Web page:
“Innerspeaker” – ‘Tame Impala’ [Joint Review]
When my counterpart first introduced me to the blog, it came with a succession of whatever albums and EPs he had in his collection at the time, which I assume has doubled since I last laid eyes on it. ‘Tame Impala’ was still in its infancy then: we’d only just gotten a hold of their music, and that was their EP. So you can imagine how long we’ve waited for the full release of their debut album, “Innerspeaker”, with much anticipation and accompanying hype not in the slightest way over or underrated; it’s all good…
I cannot say that I have been such an ardent follower of ‘Tame Impala’ since its conception, but have more often than not, held respect for their musical abilities and strikingly nostalgic quality. Over the past few months the music-scene has been rather lethargic, and the bands we’ve been waiting for since early this year have yet to reveal themselves; effectively, “Innerspeaker” is a godsend, and it was my counterpart who suggested we feature this as our first Joint Review for 2010. So, without the need for further introduction, I bring you:
So, as I previously mentioned, ‘Tame Impala’ released their five-track EP back in 2008: remember, the blog started back in ’09, so you do the math: fans have been waiting for what feels like forever now. It’s a lot to ask for in terms of dedication – especially when “Innerspeaker” is their first official studio album. I don’t blame any of you for losing interest in the meanwhile, such as myself. But “Innerspeaker” should be a real treat for fan and newcomer alike, and is a fresh display of up-and-coming talent from the Australian music-scene based primarily in Perth, which is where these guys hale from.
Let me cement the fact that ‘Tame Impala’ – in my honest opinion – remain the tightest, prominent band to come out of Australia in the past two years. I feel I must emphasise the fact that ‘Tame Impala’ are miles ahead of anything else I’ve listened to from Australia and written about in the blog for a long, long time. With that said, this debut smacks of maturity – “Innerspeaker” has had a lot of time to do something, and that’s probably overall album-refinement. Their style isn’t anything particularly new, but this in no way impinges on its quality or expression – like most bands from Australia at the moment, they’re stuck in the great musical rut of predictability [indie, alternative, rock, progressive…], it’s just these guys do it oh-so-much-better than the rest.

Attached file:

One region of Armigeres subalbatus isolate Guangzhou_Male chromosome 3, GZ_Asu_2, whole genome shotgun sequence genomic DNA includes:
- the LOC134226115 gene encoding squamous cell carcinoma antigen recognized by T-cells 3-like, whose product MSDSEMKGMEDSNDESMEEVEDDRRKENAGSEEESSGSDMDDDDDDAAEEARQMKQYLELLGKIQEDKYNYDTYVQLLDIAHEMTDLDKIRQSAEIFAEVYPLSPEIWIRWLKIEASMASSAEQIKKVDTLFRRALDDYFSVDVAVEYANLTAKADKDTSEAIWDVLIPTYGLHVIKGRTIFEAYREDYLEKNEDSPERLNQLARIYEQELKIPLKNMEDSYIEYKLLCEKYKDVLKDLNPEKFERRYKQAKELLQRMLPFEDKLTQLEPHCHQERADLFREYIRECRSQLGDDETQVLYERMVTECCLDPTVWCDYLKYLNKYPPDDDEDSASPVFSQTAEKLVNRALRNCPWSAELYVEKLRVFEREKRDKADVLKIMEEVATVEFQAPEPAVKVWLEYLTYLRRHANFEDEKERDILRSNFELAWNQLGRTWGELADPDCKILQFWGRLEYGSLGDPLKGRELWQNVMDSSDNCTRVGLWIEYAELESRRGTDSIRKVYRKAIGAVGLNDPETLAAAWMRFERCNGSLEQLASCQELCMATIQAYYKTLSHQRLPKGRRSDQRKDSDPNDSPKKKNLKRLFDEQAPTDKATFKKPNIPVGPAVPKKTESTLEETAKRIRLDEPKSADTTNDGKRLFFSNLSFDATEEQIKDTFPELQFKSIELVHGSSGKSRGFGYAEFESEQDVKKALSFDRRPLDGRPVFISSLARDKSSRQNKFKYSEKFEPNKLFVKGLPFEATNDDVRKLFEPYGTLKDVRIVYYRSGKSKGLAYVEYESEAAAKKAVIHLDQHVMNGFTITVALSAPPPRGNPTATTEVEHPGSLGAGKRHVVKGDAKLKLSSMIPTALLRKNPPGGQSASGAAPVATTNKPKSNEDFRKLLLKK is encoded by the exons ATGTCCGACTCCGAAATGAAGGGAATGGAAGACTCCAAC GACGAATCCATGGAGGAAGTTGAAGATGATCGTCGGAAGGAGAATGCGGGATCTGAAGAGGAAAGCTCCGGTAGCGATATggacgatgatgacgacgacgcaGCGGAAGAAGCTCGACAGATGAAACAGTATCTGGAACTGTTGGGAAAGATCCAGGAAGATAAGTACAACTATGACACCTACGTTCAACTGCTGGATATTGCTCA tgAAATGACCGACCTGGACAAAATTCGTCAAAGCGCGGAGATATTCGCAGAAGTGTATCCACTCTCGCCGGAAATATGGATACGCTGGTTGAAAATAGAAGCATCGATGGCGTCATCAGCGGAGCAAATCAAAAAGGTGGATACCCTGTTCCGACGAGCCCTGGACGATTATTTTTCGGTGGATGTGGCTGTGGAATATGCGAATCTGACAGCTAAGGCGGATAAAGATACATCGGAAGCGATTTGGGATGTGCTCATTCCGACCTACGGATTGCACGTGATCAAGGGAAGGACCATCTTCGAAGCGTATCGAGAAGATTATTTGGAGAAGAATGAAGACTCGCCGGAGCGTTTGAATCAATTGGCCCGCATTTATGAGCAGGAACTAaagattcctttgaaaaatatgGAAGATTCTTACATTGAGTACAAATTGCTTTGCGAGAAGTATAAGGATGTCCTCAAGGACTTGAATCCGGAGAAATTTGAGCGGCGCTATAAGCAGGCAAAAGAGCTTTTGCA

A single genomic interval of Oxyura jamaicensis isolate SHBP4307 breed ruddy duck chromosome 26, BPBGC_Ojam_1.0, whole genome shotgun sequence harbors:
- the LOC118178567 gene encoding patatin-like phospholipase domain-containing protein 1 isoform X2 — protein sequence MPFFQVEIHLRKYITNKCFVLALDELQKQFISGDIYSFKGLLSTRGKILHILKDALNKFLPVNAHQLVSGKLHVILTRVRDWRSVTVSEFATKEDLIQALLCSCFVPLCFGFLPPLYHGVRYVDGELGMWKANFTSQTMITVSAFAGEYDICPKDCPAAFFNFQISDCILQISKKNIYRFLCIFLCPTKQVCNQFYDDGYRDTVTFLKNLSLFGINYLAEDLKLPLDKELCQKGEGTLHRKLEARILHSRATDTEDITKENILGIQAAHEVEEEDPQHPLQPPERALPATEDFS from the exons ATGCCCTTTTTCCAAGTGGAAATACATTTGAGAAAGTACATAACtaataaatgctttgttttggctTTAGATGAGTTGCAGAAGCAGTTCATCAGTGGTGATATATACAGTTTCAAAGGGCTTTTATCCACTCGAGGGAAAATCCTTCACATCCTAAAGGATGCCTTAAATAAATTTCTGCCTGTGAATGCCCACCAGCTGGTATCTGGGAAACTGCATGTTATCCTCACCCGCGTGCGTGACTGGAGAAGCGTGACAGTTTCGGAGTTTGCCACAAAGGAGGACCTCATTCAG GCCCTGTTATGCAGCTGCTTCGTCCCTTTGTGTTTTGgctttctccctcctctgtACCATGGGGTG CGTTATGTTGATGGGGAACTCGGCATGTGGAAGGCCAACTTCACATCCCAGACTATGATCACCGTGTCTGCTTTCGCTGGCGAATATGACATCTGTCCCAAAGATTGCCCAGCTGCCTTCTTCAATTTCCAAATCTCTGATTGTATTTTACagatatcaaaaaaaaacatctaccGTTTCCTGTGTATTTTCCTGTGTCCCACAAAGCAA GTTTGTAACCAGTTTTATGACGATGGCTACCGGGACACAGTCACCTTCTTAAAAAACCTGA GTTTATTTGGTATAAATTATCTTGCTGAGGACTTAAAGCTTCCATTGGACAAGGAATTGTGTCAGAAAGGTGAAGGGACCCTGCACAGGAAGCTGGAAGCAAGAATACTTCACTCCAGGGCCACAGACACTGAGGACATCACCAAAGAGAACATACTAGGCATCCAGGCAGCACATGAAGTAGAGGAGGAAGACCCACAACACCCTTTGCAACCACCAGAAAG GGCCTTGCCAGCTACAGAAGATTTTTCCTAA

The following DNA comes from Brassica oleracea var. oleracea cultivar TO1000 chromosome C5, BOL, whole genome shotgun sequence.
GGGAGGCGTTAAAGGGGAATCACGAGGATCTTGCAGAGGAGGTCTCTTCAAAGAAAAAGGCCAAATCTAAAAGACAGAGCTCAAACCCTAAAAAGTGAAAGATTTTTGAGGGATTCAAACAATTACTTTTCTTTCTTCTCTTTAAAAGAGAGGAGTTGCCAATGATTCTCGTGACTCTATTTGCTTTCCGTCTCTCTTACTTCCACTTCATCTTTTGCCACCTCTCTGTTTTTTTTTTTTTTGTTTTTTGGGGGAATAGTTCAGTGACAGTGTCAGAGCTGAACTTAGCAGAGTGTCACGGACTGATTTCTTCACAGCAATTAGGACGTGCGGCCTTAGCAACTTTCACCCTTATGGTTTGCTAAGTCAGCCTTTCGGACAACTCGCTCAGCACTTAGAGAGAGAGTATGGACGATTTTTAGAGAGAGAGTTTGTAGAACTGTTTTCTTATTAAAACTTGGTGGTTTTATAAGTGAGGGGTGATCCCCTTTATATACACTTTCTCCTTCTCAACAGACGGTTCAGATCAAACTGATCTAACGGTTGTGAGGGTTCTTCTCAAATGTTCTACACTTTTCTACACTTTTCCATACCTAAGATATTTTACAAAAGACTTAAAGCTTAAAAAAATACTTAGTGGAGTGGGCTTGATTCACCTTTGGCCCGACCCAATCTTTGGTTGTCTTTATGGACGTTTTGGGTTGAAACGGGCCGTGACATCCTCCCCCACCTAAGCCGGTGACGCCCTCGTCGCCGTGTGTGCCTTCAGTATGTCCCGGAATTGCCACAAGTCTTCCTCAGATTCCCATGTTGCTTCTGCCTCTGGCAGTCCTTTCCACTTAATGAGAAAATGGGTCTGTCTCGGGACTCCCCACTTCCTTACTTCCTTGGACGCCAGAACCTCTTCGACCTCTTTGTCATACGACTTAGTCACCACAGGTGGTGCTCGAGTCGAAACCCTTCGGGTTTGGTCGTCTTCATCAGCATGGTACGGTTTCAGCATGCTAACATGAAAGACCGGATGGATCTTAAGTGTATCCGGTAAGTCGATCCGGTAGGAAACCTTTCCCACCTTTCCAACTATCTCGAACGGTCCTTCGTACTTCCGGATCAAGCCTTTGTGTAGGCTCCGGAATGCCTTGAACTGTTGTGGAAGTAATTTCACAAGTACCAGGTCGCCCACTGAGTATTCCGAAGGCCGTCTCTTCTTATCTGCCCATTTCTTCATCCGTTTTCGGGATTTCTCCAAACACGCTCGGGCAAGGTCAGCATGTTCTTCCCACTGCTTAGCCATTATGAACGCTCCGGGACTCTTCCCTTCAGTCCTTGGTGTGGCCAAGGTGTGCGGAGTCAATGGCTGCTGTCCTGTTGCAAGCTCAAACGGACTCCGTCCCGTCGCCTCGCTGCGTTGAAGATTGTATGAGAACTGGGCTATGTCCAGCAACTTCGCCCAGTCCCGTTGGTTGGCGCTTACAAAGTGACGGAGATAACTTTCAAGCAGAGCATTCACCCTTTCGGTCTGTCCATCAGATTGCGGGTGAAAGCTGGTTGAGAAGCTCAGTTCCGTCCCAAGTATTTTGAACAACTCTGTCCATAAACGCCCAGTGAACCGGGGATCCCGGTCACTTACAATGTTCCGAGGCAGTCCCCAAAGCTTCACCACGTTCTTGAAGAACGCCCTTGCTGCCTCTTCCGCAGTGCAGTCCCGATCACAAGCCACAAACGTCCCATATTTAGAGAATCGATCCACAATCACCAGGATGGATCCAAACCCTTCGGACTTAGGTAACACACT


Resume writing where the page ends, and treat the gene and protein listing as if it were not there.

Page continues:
Onwards:‘Tame Impala’ are a three-piece band constituting of Kevin Parker [lead guitar, vocals], Dominic Simper [bass] and Jay Watson [drums, backing-vocals]. They aren’t as stuck-in-the-rut as I might have previously made them out to be, with some influential psychedelic sounds undercutting the whole stereotypical rock motif – if anything, this distills an already potent, hypnotic mixture infused with the musical equivalent of hallucinogens or acid. So if you weren’t already tripping, you’re sure to be after this, spiraling in and out of control; the mind boggles…